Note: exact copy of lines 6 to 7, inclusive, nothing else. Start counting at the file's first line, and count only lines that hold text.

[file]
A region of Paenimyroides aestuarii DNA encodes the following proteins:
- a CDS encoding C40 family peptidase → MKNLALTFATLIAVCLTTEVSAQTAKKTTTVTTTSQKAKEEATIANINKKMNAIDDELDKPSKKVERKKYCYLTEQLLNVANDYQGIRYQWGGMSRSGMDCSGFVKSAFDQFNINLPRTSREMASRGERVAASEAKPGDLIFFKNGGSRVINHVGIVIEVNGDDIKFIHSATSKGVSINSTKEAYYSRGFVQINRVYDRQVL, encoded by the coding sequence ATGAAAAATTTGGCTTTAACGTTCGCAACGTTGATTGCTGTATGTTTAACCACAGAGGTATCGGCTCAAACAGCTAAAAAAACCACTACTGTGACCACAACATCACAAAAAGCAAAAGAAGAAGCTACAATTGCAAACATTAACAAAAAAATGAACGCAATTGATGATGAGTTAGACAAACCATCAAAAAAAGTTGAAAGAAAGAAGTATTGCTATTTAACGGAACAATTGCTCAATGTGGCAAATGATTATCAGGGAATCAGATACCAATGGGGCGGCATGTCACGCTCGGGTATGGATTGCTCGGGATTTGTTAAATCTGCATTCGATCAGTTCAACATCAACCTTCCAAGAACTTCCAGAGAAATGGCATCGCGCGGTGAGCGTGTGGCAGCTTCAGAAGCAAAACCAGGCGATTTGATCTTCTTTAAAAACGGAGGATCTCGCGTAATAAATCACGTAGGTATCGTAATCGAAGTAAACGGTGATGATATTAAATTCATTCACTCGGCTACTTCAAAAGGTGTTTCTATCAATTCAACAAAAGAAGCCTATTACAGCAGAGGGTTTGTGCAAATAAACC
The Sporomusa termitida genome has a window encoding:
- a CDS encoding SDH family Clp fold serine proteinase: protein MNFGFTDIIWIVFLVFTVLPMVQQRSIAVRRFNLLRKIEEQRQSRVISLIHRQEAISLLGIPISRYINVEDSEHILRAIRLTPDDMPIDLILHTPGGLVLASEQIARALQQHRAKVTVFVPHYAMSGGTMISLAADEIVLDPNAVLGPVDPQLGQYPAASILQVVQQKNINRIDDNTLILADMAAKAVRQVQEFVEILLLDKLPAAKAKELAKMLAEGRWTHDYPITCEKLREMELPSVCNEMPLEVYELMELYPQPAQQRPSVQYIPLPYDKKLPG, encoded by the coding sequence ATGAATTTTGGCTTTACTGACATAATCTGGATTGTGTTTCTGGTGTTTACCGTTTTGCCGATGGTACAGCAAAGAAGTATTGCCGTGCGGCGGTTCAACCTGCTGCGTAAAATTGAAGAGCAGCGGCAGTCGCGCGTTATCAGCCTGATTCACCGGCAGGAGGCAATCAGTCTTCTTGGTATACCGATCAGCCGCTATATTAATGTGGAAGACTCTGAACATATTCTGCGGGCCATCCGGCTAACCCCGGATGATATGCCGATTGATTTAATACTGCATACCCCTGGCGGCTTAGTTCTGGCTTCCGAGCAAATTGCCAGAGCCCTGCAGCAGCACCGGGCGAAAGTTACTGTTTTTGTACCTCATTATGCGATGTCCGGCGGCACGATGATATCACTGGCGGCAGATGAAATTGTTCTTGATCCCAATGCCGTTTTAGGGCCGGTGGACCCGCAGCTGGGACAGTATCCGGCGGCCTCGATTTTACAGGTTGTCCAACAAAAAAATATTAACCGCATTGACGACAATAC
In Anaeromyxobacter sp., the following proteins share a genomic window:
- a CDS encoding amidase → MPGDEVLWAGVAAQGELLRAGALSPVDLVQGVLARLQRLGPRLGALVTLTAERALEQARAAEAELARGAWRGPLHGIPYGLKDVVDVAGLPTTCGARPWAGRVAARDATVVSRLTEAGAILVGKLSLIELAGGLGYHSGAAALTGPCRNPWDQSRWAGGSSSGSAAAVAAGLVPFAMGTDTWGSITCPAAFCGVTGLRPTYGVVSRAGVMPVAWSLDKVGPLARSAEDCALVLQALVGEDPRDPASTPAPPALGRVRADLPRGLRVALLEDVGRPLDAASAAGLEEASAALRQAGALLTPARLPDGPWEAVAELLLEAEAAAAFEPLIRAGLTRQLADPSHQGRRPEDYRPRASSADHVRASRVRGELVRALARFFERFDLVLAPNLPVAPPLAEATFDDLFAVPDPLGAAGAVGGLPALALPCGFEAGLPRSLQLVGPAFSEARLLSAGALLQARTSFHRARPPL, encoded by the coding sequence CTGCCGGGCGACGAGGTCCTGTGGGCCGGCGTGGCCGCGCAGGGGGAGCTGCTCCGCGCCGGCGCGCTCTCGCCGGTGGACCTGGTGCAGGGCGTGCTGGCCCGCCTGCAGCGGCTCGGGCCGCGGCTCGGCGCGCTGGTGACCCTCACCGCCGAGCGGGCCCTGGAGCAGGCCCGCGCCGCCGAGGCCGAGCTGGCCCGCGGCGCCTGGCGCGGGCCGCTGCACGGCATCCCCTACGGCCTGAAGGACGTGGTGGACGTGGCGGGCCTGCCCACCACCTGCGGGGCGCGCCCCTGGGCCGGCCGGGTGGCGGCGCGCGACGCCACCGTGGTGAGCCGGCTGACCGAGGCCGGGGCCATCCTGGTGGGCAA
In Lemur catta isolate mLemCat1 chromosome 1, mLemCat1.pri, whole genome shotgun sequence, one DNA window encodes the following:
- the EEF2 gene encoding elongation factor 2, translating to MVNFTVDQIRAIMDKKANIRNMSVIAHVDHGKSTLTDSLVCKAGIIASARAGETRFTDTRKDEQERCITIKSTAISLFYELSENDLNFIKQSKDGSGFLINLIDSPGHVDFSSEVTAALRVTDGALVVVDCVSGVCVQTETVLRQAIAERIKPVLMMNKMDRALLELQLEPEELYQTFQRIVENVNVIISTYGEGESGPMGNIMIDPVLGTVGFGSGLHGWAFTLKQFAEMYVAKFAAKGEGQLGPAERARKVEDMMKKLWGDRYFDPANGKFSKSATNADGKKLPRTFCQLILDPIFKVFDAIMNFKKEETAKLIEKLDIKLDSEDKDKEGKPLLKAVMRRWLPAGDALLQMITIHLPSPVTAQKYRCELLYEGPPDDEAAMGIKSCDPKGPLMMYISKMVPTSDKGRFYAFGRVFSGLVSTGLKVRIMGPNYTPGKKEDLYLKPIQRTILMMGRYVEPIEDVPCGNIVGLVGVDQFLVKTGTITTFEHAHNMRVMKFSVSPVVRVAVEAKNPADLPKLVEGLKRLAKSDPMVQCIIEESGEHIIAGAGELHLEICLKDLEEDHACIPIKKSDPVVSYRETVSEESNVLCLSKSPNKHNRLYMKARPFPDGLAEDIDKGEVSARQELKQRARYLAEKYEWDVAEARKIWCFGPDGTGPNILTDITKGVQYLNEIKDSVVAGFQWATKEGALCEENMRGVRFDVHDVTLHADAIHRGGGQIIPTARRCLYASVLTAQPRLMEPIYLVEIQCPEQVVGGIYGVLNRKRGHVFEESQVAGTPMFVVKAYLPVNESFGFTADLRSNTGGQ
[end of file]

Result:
- a CDS encoding amidase → MPGDEVLWAGVAAQGELLRAGALSPVDLVQGVLARLQRLGPRLGALVTLTAERALEQARAAEAELARGAWRGPLHGIPYGLKDVVDVAGLPTTCGARPWAGRVAARDATVVSRLTEAGAILVGKLSLIELAGGLGYHSGAAALTGPCRNPWDQSRWAGGSSSGSAAAVAAGLVPFAMGTDTWGSITCPAAFCGVTGLRPTYGVVSRAGVMPVAWSLDKVGPLARSAEDCALVLQALVGEDPRDPASTPAPPALGRVRADLPRGLRVALLEDVGRPLDAASAAGLEEASAALRQAGALLTPARLPDGPWEAVAELLLEAEAAAAFEPLIRAGLTRQLADPSHQGRRPEDYRPRASSADHVRASRVRGELVRALARFFERFDLVLAPNLPVAPPLAEATFDDLFAVPDPLGAAGAVGGLPALALPCGFEAGLPRSLQLVGPAFSEARLLSAGALLQARTSFHRARPPL, encoded by the coding sequence CTGCCGGGCGACGAGGTCCTGTGGGCCGGCGTGGCCGCGCAGGGGGAGCTGCTCCGCGCCGGCGCGCTCTCGCCGGTGGACCTGGTGCAGGGCGTGCTGGCCCGCCTGCAGCGGCTCGGGCCGCGGCTCGGCGCGCTGGTGACCCTCACCGCCGAGCGGGCCCTGGAGCAGGCCCGCGCCGCCGAGGCCGAGCTGGCCCGCGGCGCCTGGCGCGGGCCGCTGCACGGCATCCCCTACGGCCTGAAGGACGTGGTGGACGTGGCGGGCCTGCCCACCACCTGCGGGGCGCGCCCCTGGGCCGGCCGGGTGGCGGCGCGCGACGCCACCGTGGTGAGCCGGCTGACCGAGGCCGGGGCCATCCTGGTGGGCAA
In Lemur catta isolate mLemCat1 chromosome 1, mLemCat1.pri, whole genome shotgun sequence, one DNA window encodes the following: